25 February 2007

Five Things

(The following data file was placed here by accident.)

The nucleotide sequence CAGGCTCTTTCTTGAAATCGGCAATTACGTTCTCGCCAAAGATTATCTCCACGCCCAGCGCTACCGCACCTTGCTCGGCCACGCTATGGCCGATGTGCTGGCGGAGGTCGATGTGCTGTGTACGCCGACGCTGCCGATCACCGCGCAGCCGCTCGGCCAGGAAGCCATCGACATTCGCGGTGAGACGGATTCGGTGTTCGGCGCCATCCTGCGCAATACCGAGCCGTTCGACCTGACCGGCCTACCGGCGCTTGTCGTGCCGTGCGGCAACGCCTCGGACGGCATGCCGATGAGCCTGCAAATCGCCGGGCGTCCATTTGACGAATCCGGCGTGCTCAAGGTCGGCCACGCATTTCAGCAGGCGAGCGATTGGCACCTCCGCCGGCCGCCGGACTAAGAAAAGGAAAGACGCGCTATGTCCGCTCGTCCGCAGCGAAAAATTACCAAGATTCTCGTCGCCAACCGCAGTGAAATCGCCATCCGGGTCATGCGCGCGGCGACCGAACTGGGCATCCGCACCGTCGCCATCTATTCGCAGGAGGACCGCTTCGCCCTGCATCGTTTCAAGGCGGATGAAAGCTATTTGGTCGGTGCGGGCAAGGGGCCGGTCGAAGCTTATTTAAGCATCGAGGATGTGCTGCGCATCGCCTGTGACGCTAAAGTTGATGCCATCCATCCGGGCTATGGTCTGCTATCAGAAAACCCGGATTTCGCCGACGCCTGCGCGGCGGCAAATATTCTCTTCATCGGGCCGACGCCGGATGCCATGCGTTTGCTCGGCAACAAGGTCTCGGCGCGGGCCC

1. Work: The HR rep and I are a lot alike: we are both straightforward, hard workers. She set up an appointment with me. I realized that the 15-20 minutes she had set up would not do, so I stayed up until 2 in the morning writing an 11-page "Discussion of My Job," which I emailed to my manager, the director, and the HR rep. I hope it will open some eyes and show that there are problems, but we're all working on them, and I am doing my best. Meeting with her was interesting. I was surprised at some of the things she asked. (For example, she asked about someone, and I said, "Oh, are you going to ask about all the full-timers?" It turns out she thought that person was a leader. I wonder where she got that from.) Overall, it went pretty well, except for the question she asked me point-blank that got me a lecture: "Do you work overtime?" I still think the strictness about overtime is ridiculous, although I can see the legal issue. I'm not going to make it a legal issue, so I see myself above the rule, which I guess is really annoying from other perspectives. I said that it was impossible to get everything done on time. She said that no one would know that the job was too demanding for one person if I continued to work overtime. I replied that that may be true, but never in this life would we get any full-time slots back. She said managers would work on that. We both knew at that moment that no full-time slots would return. We knew that the day they started disappearing into oblivion. One other thing about working overtime: I see it as a matter of dedication. Those who tell me they can't do something because they're scheduled to leave in thirty seconds . . . what does that tell you? Perhaps that they are only here for the paycheck and probably don't make the best use of their time? Anyway, I worked three late nights this week, and I re-discovered how awesome guys are compared to a lot of girls in employment. Two of the nights, I had three or four of our new guy trainees. (Don't ask if we subconsciously hired all guys in reaction to the girl drama. It may have been subconscious for others . . .) These guys are amazing. They don't complain! They don't gossip! They know how to work while they're talking (GASP!), and what they talk about is hilarious, such as how to shelve books like spiderman, and what everyone's favorite Disney movie is, and how the song "More Than Words" has never been permanently disliked by anyone. Sometimes I really wish I could have been a guy. P.S. Steve Dalton is still one of my favorite people. Even if nothing matters, he can make me smile and laugh just by being himself. What a stud. Sometimes I entertain dating him. He'd make a fabulous boyfriend. I just don't think we have much in common besides putting books away really fast and liking to laugh. When Jordan, Steve, and I were in my office passing off their training, Steve said something like, "Michelle is really cool, but she just won't go out with me," loud enough so Jordan could hear. Jordan looked up with this half-smile on his face, and I said, "Whatever, we've gone out several times." We all laughed and I think that at least Jordan and Steve know that I can be a friend and not just a leader.